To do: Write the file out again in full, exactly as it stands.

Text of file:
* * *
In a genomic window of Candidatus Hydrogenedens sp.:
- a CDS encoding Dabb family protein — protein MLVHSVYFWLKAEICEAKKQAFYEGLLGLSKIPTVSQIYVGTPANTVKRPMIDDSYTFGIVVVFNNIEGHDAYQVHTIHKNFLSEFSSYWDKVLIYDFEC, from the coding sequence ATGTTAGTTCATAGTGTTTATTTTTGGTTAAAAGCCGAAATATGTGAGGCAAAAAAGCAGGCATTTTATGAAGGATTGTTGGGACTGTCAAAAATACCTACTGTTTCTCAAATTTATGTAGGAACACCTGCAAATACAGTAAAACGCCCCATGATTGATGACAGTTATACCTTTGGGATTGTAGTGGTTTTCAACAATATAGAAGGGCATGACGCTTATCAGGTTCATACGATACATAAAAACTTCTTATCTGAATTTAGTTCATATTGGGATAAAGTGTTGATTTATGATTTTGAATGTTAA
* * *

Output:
In a genomic window of Candidatus Hydrogenedens sp.:
- a CDS encoding Dabb family protein — protein MLVHSVYFWLKAEICEAKKQAFYEGLLGLSKIPTVSQIYVGTPANTVKRPMIDDSYTFGIVVVFNNIEGHDAYQVHTIHKNFLSEFSSYWDKVLIYDFEC, from the coding sequence ATGTTAGTTCATAGTGTTTATTTTTGGTTAAAAGCCGAAATATGTGAGGCAAAAAAGCAGGCATTTTATGAAGGATTGTTGGGACTGTCAAAAATACCTACTGTTTCTCAAATTTATGTAGGAACACCTGCAAATACAGTAAAACGCCCCATGATTGATGACAGTTATACCTTTGGGATTGTAGTGGTTTTCAACAATATAGAAGGGCATGACGCTTATCAGGTTCATACGATACATAAAAACTTCTTATCTGAATTTAGTTCATATTGGGATAAAGTGTTGATTTATGATTTTGAATGTTAA